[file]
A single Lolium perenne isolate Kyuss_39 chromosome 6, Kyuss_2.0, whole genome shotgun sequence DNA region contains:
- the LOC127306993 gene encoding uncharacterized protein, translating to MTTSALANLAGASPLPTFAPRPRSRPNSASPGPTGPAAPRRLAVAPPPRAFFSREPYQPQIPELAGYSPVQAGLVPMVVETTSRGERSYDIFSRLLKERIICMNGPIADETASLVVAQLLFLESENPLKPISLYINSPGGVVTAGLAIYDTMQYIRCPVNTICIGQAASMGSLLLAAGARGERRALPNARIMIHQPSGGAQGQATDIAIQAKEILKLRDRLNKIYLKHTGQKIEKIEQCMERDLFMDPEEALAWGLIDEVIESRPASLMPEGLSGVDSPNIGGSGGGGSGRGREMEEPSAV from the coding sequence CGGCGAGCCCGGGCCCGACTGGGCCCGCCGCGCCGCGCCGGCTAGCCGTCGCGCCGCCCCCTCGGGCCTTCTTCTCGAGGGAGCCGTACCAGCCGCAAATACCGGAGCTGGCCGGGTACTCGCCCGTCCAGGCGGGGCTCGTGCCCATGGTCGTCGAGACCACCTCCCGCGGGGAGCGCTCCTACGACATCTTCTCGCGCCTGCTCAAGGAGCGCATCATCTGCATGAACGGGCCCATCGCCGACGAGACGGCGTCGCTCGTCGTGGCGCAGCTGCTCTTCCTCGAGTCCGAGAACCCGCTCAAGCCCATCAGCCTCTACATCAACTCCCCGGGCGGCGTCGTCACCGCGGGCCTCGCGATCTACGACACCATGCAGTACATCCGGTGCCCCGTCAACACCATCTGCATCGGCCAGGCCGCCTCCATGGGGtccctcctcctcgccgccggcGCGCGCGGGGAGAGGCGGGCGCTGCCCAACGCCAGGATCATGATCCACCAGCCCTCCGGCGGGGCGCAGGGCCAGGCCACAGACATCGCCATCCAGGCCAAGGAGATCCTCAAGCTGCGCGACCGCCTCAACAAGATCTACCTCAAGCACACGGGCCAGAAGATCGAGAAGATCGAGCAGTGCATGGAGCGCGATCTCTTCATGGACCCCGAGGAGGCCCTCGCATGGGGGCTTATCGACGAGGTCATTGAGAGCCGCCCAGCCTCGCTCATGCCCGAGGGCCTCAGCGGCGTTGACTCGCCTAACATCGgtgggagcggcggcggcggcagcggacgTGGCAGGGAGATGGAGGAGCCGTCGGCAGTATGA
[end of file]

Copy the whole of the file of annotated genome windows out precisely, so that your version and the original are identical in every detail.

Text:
A single Lolium perenne isolate Kyuss_39 chromosome 6, Kyuss_2.0, whole genome shotgun sequence DNA region contains:
- the LOC127306993 gene encoding uncharacterized protein, translating to MTTSALANLAGASPLPTFAPRPRSRPNSASPGPTGPAAPRRLAVAPPPRAFFSREPYQPQIPELAGYSPVQAGLVPMVVETTSRGERSYDIFSRLLKERIICMNGPIADETASLVVAQLLFLESENPLKPISLYINSPGGVVTAGLAIYDTMQYIRCPVNTICIGQAASMGSLLLAAGARGERRALPNARIMIHQPSGGAQGQATDIAIQAKEILKLRDRLNKIYLKHTGQKIEKIEQCMERDLFMDPEEALAWGLIDEVIESRPASLMPEGLSGVDSPNIGGSGGGGSGRGREMEEPSAV from the coding sequence CGGCGAGCCCGGGCCCGACTGGGCCCGCCGCGCCGCGCCGGCTAGCCGTCGCGCCGCCCCCTCGGGCCTTCTTCTCGAGGGAGCCGTACCAGCCGCAAATACCGGAGCTGGCCGGGTACTCGCCCGTCCAGGCGGGGCTCGTGCCCATGGTCGTCGAGACCACCTCCCGCGGGGAGCGCTCCTACGACATCTTCTCGCGCCTGCTCAAGGAGCGCATCATCTGCATGAACGGGCCCATCGCCGACGAGACGGCGTCGCTCGTCGTGGCGCAGCTGCTCTTCCTCGAGTCCGAGAACCCGCTCAAGCCCATCAGCCTCTACATCAACTCCCCGGGCGGCGTCGTCACCGCGGGCCTCGCGATCTACGACACCATGCAGTACATCCGGTGCCCCGTCAACACCATCTGCATCGGCCAGGCCGCCTCCATGGGGtccctcctcctcgccgccggcGCGCGCGGGGAGAGGCGGGCGCTGCCCAACGCCAGGATCATGATCCACCAGCCCTCCGGCGGGGCGCAGGGCCAGGCCACAGACATCGCCATCCAGGCCAAGGAGATCCTCAAGCTGCGCGACCGCCTCAACAAGATCTACCTCAAGCACACGGGCCAGAAGATCGAGAAGATCGAGCAGTGCATGGAGCGCGATCTCTTCATGGACCCCGAGGAGGCCCTCGCATGGGGGCTTATCGACGAGGTCATTGAGAGCCGCCCAGCCTCGCTCATGCCCGAGGGCCTCAGCGGCGTTGACTCGCCTAACATCGgtgggagcggcggcggcggcagcggacgTGGCAGGGAGATGGAGGAGCCGTCGGCAGTATGA